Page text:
even seen or liked. (Box office returns aren't even a reliable indicator, since the Academy members get in gratis to screenings, and often
receive free video cassettes to view at home.)
And even if we did know which films they liked, we'd have no idea which ones they considered Oscar-caliber. Remember, we are not
talking about us deciding which films and performances we thought merited Oscars. We're looking to guess the voting preferences of a
band of vaguely-defined strangers.
In political elections, we usually (not always) have a pretty good idea who'll win because dozens of polls are conducted of the
electorate, and carefully calibrated according to past voting patterns. The Gallup people can tell you that female voters under 50 in a given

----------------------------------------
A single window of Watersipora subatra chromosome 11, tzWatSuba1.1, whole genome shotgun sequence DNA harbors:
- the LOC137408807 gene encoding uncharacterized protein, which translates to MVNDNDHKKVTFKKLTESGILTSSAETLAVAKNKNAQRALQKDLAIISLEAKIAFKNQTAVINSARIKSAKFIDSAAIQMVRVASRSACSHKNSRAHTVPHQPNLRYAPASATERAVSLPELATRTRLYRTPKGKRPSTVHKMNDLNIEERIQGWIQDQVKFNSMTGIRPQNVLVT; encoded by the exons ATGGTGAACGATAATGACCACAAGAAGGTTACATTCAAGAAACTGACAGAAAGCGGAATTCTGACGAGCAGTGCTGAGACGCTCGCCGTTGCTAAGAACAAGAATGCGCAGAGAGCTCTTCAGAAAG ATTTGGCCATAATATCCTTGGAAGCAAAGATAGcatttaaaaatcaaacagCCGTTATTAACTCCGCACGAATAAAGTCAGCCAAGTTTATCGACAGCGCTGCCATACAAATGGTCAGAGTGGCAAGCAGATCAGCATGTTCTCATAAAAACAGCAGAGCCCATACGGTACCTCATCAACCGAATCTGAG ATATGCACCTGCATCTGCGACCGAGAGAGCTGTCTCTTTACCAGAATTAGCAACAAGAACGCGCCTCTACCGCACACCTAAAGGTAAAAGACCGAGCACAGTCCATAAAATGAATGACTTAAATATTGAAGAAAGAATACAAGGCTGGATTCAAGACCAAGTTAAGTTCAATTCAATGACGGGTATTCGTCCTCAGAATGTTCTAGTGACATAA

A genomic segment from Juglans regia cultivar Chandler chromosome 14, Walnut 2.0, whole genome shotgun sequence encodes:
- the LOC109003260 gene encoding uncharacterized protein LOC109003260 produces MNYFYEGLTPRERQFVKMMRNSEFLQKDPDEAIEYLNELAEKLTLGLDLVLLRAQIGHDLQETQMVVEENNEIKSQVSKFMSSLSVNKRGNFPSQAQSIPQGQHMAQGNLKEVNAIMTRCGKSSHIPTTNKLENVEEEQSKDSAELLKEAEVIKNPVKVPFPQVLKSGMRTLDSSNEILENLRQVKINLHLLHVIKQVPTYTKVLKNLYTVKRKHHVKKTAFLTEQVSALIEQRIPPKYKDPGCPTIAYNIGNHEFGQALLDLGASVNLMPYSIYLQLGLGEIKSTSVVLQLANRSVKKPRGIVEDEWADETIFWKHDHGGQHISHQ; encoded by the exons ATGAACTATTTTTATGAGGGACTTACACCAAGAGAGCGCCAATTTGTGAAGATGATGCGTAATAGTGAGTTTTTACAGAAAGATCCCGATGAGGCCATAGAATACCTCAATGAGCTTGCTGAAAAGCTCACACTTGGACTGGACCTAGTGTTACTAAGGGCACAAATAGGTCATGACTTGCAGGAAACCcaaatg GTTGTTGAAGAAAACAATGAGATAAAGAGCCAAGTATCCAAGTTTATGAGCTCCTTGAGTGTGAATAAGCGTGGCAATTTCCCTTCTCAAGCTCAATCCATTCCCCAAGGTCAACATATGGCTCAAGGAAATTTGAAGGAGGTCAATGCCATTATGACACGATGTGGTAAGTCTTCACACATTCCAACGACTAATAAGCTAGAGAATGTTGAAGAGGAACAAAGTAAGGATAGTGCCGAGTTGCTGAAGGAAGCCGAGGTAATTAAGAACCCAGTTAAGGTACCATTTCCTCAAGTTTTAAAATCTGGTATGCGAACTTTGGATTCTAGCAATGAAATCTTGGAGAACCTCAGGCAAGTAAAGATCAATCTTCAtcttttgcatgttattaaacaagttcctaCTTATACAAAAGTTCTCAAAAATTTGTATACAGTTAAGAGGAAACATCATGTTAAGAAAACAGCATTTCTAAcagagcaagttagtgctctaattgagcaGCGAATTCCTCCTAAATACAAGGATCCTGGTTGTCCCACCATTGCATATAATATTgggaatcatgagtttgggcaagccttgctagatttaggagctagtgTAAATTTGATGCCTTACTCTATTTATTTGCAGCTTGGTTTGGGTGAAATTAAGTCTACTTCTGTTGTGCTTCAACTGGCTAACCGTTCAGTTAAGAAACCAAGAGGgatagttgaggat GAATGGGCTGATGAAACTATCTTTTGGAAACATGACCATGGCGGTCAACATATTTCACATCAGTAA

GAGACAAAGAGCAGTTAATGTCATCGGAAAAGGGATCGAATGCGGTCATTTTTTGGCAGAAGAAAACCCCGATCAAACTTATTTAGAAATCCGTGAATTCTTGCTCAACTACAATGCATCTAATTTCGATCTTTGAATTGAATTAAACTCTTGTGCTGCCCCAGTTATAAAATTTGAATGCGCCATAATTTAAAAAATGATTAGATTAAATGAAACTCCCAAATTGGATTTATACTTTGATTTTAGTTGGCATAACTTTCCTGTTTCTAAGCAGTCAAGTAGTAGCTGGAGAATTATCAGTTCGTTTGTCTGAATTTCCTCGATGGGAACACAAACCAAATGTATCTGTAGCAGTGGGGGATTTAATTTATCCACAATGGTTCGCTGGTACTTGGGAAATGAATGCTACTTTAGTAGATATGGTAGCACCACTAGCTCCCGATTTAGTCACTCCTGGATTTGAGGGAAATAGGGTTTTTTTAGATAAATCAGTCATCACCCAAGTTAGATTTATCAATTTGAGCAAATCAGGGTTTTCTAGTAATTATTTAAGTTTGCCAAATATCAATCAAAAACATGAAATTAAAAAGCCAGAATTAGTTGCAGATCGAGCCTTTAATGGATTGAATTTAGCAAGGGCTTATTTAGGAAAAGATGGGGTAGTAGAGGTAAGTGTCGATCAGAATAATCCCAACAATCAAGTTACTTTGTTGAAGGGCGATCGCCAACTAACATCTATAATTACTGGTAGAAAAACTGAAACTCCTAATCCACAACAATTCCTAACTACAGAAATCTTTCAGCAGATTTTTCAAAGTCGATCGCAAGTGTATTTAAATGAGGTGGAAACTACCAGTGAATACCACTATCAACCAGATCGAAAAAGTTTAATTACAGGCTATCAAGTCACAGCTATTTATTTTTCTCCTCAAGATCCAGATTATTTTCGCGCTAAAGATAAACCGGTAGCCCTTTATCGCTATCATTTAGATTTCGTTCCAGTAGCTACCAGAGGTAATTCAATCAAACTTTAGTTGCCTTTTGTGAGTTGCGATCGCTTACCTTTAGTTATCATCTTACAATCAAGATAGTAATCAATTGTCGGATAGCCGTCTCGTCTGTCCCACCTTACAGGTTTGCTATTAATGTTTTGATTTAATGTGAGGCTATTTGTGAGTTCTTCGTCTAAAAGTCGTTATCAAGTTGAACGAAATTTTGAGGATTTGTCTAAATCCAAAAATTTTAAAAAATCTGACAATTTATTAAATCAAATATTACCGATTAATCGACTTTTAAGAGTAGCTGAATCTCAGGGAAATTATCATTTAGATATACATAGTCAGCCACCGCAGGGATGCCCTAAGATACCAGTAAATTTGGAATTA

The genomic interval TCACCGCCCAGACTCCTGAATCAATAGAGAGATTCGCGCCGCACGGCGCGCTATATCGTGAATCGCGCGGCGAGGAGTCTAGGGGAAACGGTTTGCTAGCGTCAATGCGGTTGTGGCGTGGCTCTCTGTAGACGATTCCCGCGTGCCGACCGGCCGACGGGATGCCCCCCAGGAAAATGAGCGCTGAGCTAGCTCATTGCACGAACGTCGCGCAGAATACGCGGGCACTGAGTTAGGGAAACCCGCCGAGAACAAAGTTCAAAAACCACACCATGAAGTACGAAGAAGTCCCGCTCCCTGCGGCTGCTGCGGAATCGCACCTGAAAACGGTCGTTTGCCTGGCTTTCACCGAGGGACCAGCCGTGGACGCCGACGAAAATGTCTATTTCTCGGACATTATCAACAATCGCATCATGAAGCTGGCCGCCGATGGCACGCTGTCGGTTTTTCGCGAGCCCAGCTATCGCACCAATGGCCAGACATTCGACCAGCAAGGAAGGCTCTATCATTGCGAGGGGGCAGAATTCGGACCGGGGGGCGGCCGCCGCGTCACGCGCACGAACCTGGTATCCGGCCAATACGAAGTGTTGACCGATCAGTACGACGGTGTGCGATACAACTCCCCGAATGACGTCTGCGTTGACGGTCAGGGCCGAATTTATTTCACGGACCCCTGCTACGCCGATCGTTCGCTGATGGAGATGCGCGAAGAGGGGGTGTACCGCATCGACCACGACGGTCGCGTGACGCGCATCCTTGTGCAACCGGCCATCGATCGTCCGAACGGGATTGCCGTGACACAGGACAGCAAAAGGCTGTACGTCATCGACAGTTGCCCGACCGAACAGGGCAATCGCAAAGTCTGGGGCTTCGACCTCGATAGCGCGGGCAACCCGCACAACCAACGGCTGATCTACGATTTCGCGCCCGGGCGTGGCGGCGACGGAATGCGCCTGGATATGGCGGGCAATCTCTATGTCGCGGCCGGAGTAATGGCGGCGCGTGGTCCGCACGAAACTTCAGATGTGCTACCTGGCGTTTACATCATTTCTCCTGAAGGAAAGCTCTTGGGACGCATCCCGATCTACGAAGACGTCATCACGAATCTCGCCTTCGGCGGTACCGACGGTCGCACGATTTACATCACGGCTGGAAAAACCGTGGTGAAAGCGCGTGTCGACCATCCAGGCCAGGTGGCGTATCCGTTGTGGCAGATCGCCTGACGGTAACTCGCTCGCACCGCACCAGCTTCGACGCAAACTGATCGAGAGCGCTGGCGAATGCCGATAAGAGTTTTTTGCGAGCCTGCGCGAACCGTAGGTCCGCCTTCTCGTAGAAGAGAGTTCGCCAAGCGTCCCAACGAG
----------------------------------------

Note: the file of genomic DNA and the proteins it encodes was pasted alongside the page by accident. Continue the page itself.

precinct usually vote 52.3% Democratic. But no one knows much about the past voting patterns of the Oscar voters. There are no exit
polls, no demographic breakdowns. We don't know if Tom Hanks was a runaway fave for Best Actor or if he won by one vote.
One thing can be said about the voters. They seem to favor the performance that took guts to undertake...the movie that didn't
look like a sure-fire commercial prospect. If a producer walks into a studio and says he has a commitment from Sylvester Stallone or Bruce
Willis to star in a big action flick — resplendent in sex, violence, and/or special effects — he'll probably get a deal on the
spot. His film may get a quick overseas sale and a flood of advance bookings. He may even make a ton of money —
— but he's not likely to see it win any Oscars, except maybe in the technical categories. No one there stretched the